A town boy may wonder what we could find to amuse us all day long; but the fact is almost everything was an amusement, seeing that when we could not take a natural share in what was going on, we generally managed to invent some collateral employment fictitiously related to it. But he must not think of our farm as at all like some great farm he may happen to know in England; for there was nothing done by machinery on the place. There may be great pleasure in watching machine-operations, but surely none to equal the pleasure we had. If there had been a steam engine to plough my father's fields, how could we have ridden home on its back in the evening? To ride the horses home from the plough was a triumph. Had there been a thrashing- machine, could its pleasures have been comparable to that of lying in the straw and watching the grain dance from the sheaves under the skilful flails of the two strong men who belaboured them? There was a winnowing-machine, but quite a tame one, for its wheel I could drive myself—the handle now high as my head, now low as my knee—and watch at the same time the storm of chaff driven like drifting snowflakes from its wide mouth. Meantime the oat-grain was flowing in a silent slow stream from the shelving hole in the other side, and the wind, rushing through the opposite doors, aided the winnower by catching at the expelled chaff, and carrying it yet farther apart. I think I see old Eppie now, filling her sack with what the wind blew her; not with the grain: Eppie did not covet that; she only wanted her bed filled with fresh springy chaff, on which she would sleep as sound as her rheumatism would let her, and as warm and dry and comfortable as any duchess in the land that happened to have the rheumatism too. For comfort is inside more than outside; and eider down, delicious as it is, has less to do with it than some people fancy. How I wish all the poor people in the great cities could have good chaff beds to lie upon! Let me see: what more machines are there now? More than I can tell. I saw one going in the fields the other day, at the use of which I could only guess. Strange, wild-looking, mad-like machines, as the Scotch would call them, are growling and snapping, and clinking and clattering over our fields, so that it seems to an old boy as if all the sweet poetic twilight of things were vanishing from the country; but he reminds himself that God is not going to sleep, for, as one of the greatest poets that ever lived says, he slumbereth not nor sleepeth; and the children of the earth are his, and he will see that their imaginations and feelings have food enough and to spare. It is his business this—not ours. So the work must be done as well as it can. Then, indeed, there will be no fear of the poetry.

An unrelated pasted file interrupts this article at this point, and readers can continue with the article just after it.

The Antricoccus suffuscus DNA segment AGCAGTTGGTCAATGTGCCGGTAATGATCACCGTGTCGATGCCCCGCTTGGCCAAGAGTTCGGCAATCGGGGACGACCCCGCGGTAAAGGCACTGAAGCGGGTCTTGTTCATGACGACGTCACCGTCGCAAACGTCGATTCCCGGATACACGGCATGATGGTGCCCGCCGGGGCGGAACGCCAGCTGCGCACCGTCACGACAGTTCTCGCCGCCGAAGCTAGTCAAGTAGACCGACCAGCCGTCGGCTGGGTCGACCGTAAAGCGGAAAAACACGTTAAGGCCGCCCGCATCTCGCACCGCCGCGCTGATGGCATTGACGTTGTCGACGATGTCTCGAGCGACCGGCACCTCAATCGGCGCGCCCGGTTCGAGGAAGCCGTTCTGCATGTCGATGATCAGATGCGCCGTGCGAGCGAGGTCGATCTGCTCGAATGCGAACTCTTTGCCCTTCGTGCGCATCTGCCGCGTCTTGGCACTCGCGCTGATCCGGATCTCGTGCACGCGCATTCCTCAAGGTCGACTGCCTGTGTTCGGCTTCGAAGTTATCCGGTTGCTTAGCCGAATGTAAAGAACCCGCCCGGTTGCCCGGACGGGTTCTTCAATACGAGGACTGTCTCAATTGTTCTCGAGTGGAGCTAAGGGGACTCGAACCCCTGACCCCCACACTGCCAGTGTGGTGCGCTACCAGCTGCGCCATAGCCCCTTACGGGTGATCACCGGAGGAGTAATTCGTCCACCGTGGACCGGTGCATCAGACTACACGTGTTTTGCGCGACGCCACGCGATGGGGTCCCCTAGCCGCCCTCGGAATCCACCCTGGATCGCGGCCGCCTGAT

I have just alluded to the pleasure of riding the horses, that is, the work-horses: upon them Allister and I began to ride, as far as I can remember, this same summer—not from the plough, for the ploughing was in the end of the year and the spring. First of all we were allowed to take them at watering-time, watched by one of the men, from the stable to the long trough that stood under the pump. There, going hurriedly and stopping suddenly, they would drop head and neck and shoulders like a certain toy-bird, causing the young riders a vague fear of falling over the height no longer defended by the uplifted crest; and then drink and drink till the riders' legs felt the horses' bodies swelling under them; then up and away with quick refreshed stride or trot towards the paradise of their stalls. But for us came first the somewhat fearful pass of the stable door, for they never stopped, like better educated horses, to let their riders dismount, but walked right in, and there was just room, by stooping low, to clear the top of the door. As we improved in equitation, we would go afield, to ride them home from the pasture, where they were fastened by chains to short stakes of iron driven into the earth. There was more of adventure here, for not only was the ride longer, but the horses were more frisky, and would sometimes set off at the gallop. Then the chief danger was again the door, lest they should dash in, and knock knees against posts and heads against lintels, for we had only halters to hold them with. But after I had once been thrown from back to neck, and from neck to ground in a clumsy but wild gallop extemporized by Dobbin, I was raised to the dignity of a bridle, which I always carried with me when we went to fetch them. It was my father's express desire that until we could sit well on the bare back we should not be allowed a saddle. It was a whole year before I was permitted to mount his little black riding mare, called Missy. She was old, it is true—nobody quite knew how old she was—but if she felt a light weight on her back, either the spirit of youth was contagious, or she fancied herself as young as when she thought nothing of twelve stone, and would dart off like the wind. In after years I got so found of her, that I would stand by her side flacking the flies from her as she grazed; and when I tired of that, would clamber upon her back, and lie there reading my book, while she plucked on and ground and mashed away at the grass as if nobody were near her.